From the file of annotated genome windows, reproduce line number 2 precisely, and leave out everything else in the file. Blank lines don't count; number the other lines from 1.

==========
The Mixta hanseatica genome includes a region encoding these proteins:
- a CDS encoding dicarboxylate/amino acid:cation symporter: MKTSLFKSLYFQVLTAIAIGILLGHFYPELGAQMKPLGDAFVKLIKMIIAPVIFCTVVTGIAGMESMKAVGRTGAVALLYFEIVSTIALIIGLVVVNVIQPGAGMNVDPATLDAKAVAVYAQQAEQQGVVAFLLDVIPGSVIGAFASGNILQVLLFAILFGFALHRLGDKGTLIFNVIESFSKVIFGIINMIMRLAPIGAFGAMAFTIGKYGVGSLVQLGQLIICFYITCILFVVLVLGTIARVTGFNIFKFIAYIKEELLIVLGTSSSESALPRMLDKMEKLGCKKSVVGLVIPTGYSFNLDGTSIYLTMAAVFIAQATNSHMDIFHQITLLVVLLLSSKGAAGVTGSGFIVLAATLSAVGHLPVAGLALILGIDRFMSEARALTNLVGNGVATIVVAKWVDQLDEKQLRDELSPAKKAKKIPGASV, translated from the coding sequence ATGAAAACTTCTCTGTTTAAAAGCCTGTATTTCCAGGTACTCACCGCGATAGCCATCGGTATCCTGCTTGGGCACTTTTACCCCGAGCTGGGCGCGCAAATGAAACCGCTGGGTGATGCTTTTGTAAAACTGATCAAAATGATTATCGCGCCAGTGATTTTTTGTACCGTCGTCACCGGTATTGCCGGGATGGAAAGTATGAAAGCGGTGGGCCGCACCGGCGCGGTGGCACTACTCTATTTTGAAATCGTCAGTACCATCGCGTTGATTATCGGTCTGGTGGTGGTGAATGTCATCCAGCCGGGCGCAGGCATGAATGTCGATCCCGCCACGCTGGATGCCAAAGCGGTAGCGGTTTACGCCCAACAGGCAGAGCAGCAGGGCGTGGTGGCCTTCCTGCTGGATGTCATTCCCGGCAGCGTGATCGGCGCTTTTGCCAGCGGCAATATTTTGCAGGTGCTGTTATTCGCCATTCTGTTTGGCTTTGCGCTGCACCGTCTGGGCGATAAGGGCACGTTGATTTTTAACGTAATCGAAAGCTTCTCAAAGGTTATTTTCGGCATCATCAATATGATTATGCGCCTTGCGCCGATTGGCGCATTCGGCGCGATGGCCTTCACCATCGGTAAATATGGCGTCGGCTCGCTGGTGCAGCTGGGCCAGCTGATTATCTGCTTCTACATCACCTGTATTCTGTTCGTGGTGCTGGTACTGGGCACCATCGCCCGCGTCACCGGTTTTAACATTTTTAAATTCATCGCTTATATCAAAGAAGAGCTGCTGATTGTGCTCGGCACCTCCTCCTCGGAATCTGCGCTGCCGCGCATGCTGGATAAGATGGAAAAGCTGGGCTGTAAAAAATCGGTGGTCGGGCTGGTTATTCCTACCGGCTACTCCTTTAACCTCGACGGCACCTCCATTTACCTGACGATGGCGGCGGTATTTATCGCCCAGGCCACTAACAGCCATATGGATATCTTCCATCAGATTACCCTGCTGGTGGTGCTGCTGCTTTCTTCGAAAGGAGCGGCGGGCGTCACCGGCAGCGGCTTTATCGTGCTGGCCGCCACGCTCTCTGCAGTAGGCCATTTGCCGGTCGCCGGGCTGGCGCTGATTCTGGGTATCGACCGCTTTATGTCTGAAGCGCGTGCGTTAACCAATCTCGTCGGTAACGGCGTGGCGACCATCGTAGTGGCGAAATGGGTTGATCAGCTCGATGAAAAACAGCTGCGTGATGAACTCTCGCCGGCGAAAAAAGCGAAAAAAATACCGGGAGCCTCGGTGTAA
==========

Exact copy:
- a CDS encoding dicarboxylate/amino acid:cation symporter: MKTSLFKSLYFQVLTAIAIGILLGHFYPELGAQMKPLGDAFVKLIKMIIAPVIFCTVVTGIAGMESMKAVGRTGAVALLYFEIVSTIALIIGLVVVNVIQPGAGMNVDPATLDAKAVAVYAQQAEQQGVVAFLLDVIPGSVIGAFASGNILQVLLFAILFGFALHRLGDKGTLIFNVIESFSKVIFGIINMIMRLAPIGAFGAMAFTIGKYGVGSLVQLGQLIICFYITCILFVVLVLGTIARVTGFNIFKFIAYIKEELLIVLGTSSSESALPRMLDKMEKLGCKKSVVGLVIPTGYSFNLDGTSIYLTMAAVFIAQATNSHMDIFHQITLLVVLLLSSKGAAGVTGSGFIVLAATLSAVGHLPVAGLALILGIDRFMSEARALTNLVGNGVATIVVAKWVDQLDEKQLRDELSPAKKAKKIPGASV, translated from the coding sequence ATGAAAACTTCTCTGTTTAAAAGCCTGTATTTCCAGGTACTCACCGCGATAGCCATCGGTATCCTGCTTGGGCACTTTTACCCCGAGCTGGGCGCGCAAATGAAACCGCTGGGTGATGCTTTTGTAAAACTGATCAAAATGATTATCGCGCCAGTGATTTTTTGTACCGTCGTCACCGGTATTGCCGGGATGGAAAGTATGAAAGCGGTGGGCCGCACCGGCGCGGTGGCACTACTCTATTTTGAAATCGTCAGTACCATCGCGTTGATTATCGGTCTGGTGGTGGTGAATGTCATCCAGCCGGGCGCAGGCATGAATGTCGATCCCGCCACGCTGGATGCCAAAGCGGTAGCGGTTTACGCCCAACAGGCAGAGCAGCAGGGCGTGGTGGCCTTCCTGCTGGATGTCATTCCCGGCAGCGTGATCGGCGCTTTTGCCAGCGGCAATATTTTGCAGGTGCTGTTATTCGCCATTCTGTTTGGCTTTGCGCTGCACCGTCTGGGCGATAAGGGCACGTTGATTTTTAACGTAATCGAAAGCTTCTCAAAGGTTATTTTCGGCATCATCAATATGATTATGCGCCTTGCGCCGATTGGCGCATTCGGCGCGATGGCCTTCACCATCGGTAAATATGGCGTCGGCTCGCTGGTGCAGCTGGGCCAGCTGATTATCTGCTTCTACATCACCTGTATTCTGTTCGTGGTGCTGGTACTGGGCACCATCGCCCGCGTCACCGGTTTTAACATTTTTAAATTCATCGCTTATATCAAAGAAGAGCTGCTGATTGTGCTCGGCACCTCCTCCTCGGAATCTGCGCTGCCGCGCATGCTGGATAAGATGGAAAAGCTGGGCTGTAAAAAATCGGTGGTCGGGCTGGTTATTCCTACCGGCTACTCCTTTAACCTCGACGGCACCTCCATTTACCTGACGATGGCGGCGGTATTTATCGCCCAGGCCACTAACAGCCATATGGATATCTTCCATCAGATTACCCTGCTGGTGGTGCTGCTGCTTTCTTCGAAAGGAGCGGCGGGCGTCACCGGCAGCGGCTTTATCGTGCTGGCCGCCACGCTCTCTGCAGTAGGCCATTTGCCGGTCGCCGGGCTGGCGCTGATTCTGGGTATCGACCGCTTTATGTCTGAAGCGCGTGCGTTAACCAATCTCGTCGGTAACGGCGTGGCGACCATCGTAGTGGCGAAATGGGTTGATCAGCTCGATGAAAAACAGCTGCGTGATGAACTCTCGCCGGCGAAAAAAGCGAAAAAAATACCGGGAGCCTCGGTGTAA